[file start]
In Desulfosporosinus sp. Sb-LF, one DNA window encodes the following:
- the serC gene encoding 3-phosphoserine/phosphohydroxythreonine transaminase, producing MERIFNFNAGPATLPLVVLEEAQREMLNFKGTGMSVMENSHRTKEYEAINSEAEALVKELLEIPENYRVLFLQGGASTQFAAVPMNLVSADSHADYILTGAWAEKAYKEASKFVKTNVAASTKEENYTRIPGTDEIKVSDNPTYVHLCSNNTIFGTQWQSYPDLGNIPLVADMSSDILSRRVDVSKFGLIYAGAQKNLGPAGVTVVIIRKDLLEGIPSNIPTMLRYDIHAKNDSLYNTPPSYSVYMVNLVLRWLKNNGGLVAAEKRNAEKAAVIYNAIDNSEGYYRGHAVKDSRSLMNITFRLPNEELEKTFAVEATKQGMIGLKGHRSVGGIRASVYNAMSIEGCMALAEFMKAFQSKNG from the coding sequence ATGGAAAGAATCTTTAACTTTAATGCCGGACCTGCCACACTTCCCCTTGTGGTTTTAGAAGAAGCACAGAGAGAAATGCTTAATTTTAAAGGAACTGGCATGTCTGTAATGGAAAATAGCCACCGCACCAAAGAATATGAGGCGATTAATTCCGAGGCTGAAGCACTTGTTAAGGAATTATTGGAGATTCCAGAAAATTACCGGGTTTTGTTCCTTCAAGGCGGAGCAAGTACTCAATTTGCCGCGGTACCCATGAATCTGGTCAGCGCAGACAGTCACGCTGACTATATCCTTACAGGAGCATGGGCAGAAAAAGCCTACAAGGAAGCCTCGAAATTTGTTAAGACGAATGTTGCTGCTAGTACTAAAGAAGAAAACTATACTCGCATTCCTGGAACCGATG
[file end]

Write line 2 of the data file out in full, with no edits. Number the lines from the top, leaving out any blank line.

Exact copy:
- the serC gene encoding 3-phosphoserine/phosphohydroxythreonine transaminase, producing MERIFNFNAGPATLPLVVLEEAQREMLNFKGTGMSVMENSHRTKEYEAINSEAEALVKELLEIPENYRVLFLQGGASTQFAAVPMNLVSADSHADYILTGAWAEKAYKEASKFVKTNVAASTKEENYTRIPGTDEIKVSDNPTYVHLCSNNTIFGTQWQSYPDLGNIPLVADMSSDILSRRVDVSKFGLIYAGAQKNLGPAGVTVVIIRKDLLEGIPSNIPTMLRYDIHAKNDSLYNTPPSYSVYMVNLVLRWLKNNGGLVAAEKRNAEKAAVIYNAIDNSEGYYRGHAVKDSRSLMNITFRLPNEELEKTFAVEATKQGMIGLKGHRSVGGIRASVYNAMSIEGCMALAEFMKAFQSKNG from the coding sequence ATGGAAAGAATCTTTAACTTTAATGCCGGACCTGCCACACTTCCCCTTGTGGTTTTAGAAGAAGCACAGAGAGAAATGCTTAATTTTAAAGGAACTGGCATGTCTGTAATGGAAAATAGCCACCGCACCAAAGAATATGAGGCGATTAATTCCGAGGCTGAAGCACTTGTTAAGGAATTATTGGAGATTCCAGAAAATTACCGGGTTTTGTTCCTTCAAGGCGGAGCAAGTACTCAATTTGCCGCGGTACCCATGAATCTGGTCAGCGCAGACAGTCACGCTGACTATATCCTTACAGGAGCATGGGCAGAAAAAGCCTACAAGGAAGCCTCGAAATTTGTTAAGACGAATGTTGCTGCTAGTACTAAAGAAGAAAACTATACTCGCATTCCTGGAACCGATG